________________ CM . . . . Volume XXIV Number 22. . . . February 9, 2018


The Word Collector.

Peter H. Reynolds.
New York, NY: Orchard Books/Scholastic (Distributed in Canada by Scholastic Canada), 2018.
32 pp., hardcover, $21.99.
ISBN 978-0-545-86502-9.

Preschool-grade 3 / Ages 4-8.

Review by Lonnie Freedman.

**** /4



Some people collect stamps.
Some people collect coins. Others collect rocks. […]
And Jerome? What did he collect?
Jerome collected words.


Words are new only once. Once familiar, words can give their user the power to articulate their thoughts, express their autonomy, and give shape to their dreams. For young ones, though, this process can be very frustrating – it can take years to become comfortable with words because of uncontrollable mitigating factors. Accordingly, The Word Collector is a perfect picture book for those who want to see the magic that words possess and experience the thrill of learning and making words your own.

internal art     Jerome collects words that he hears, sees, and reads by writing them down in his numerous books according to their strict category (e.g. poetry, science, zoology, etc.). During one eventful afternoon trip, his collected words scatter, but this accident inspires him with a brilliant idea: share the joy of words with others instead of keeping his words to himself, locked away like an unread book. The latter half of the story escalates this idea by exploring how words not only help you gain a voice, but how, by letting you express yourself, they can help you inspire others to find their voices too. The diversity of words nicely reflects the diversity of characters, illustrating the power that comes with diversification, in all its rich variety of meanings. There is a word for everyone; you just have to find yours.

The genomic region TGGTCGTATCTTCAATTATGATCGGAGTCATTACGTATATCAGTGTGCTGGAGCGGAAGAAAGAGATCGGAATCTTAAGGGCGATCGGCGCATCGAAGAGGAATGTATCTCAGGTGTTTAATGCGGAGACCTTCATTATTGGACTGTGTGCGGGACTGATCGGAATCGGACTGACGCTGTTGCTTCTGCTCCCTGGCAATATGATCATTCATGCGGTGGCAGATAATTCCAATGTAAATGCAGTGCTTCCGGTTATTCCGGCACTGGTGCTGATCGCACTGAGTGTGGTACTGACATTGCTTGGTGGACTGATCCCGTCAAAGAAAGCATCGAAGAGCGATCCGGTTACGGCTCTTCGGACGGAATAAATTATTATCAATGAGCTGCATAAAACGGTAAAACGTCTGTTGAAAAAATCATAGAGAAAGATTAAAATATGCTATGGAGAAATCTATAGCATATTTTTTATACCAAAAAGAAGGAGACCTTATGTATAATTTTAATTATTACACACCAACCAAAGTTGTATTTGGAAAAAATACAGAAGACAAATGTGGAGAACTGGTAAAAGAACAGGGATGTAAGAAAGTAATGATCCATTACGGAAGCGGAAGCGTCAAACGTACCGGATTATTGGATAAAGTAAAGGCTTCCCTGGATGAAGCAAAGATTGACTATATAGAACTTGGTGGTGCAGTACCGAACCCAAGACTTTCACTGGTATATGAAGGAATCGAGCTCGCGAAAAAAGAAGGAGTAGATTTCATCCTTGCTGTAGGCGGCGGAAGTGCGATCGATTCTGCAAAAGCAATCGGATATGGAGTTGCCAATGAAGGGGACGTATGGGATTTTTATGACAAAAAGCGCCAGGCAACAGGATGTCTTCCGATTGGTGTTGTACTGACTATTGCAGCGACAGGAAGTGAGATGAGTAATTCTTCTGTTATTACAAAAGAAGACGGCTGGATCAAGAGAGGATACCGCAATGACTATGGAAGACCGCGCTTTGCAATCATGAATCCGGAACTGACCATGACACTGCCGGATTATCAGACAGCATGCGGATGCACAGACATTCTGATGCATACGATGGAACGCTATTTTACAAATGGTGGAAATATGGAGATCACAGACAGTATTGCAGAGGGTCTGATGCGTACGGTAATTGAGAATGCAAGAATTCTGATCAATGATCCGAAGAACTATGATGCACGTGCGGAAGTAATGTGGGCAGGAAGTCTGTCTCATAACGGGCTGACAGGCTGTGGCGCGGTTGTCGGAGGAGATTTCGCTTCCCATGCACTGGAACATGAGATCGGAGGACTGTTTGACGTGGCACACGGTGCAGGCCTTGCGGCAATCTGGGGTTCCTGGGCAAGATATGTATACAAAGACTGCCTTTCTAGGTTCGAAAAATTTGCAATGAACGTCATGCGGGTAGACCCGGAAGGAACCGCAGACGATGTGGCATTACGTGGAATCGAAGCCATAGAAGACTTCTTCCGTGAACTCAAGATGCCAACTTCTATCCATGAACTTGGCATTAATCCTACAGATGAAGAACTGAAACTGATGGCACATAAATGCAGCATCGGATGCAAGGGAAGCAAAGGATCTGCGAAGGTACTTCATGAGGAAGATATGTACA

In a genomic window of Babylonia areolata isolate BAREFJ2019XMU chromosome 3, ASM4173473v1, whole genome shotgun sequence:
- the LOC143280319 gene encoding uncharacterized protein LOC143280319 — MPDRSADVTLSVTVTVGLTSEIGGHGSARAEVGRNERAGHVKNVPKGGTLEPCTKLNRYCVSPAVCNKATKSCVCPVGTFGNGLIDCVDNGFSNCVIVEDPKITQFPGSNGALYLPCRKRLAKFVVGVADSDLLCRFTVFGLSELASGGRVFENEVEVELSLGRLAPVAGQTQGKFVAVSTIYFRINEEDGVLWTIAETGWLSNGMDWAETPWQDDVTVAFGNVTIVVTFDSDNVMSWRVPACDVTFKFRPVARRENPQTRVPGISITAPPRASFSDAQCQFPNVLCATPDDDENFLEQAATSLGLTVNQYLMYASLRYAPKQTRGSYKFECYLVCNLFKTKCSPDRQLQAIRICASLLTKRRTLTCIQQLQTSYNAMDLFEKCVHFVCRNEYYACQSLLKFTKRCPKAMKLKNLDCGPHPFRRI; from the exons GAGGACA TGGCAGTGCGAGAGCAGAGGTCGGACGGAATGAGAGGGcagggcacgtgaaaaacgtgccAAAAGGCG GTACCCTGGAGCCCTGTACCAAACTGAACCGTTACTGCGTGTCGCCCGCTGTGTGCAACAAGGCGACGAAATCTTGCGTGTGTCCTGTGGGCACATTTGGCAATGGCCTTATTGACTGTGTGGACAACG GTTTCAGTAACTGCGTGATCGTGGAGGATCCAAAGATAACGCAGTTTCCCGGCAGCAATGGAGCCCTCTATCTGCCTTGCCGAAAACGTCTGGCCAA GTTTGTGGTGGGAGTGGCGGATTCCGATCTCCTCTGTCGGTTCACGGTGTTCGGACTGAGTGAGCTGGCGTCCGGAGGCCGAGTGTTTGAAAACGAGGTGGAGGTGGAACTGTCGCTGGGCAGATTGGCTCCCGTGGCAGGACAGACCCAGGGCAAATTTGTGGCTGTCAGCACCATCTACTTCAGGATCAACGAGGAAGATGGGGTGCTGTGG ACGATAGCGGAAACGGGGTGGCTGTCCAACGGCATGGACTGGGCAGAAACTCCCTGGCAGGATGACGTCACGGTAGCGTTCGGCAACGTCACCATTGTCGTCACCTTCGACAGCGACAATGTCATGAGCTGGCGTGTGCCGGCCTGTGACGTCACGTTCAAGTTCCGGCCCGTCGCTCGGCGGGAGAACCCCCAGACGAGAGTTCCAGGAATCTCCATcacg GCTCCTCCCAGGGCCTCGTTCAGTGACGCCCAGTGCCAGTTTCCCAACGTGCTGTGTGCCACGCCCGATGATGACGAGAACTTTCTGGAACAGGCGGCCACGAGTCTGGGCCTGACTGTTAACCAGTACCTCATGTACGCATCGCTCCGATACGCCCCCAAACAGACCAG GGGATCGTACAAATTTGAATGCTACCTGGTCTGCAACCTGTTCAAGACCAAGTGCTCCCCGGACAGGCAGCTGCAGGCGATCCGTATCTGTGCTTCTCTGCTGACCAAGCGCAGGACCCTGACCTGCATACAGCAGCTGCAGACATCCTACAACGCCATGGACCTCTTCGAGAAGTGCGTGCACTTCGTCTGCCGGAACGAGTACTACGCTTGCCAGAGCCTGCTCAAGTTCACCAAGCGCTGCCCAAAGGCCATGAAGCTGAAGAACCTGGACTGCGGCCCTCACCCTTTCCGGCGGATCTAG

internal art     Reynolds, as he has done with past projects, offers readers a great moral: increasing your vocabulary allows you to empower yourself. This picture book is especially suitable for repeat readings because, as Jerome’s words become more familiar to the reader – as they will inevitable reappear in other contexts – word stratification will satisfactorily occur. Few picture books have this (re)readability inherent in their narrative. I’ve read The Word Collector numerous times myself – it confirms that, each time I learn a new word, I learn something new about myself.

Highly Recommended.

Lonnie Freedman is a Youth Services Librarian at Vaughan Public Libraries in Vaughan, ON.

To comment on this title or this review, send mail to cm@umanitoba.ca.

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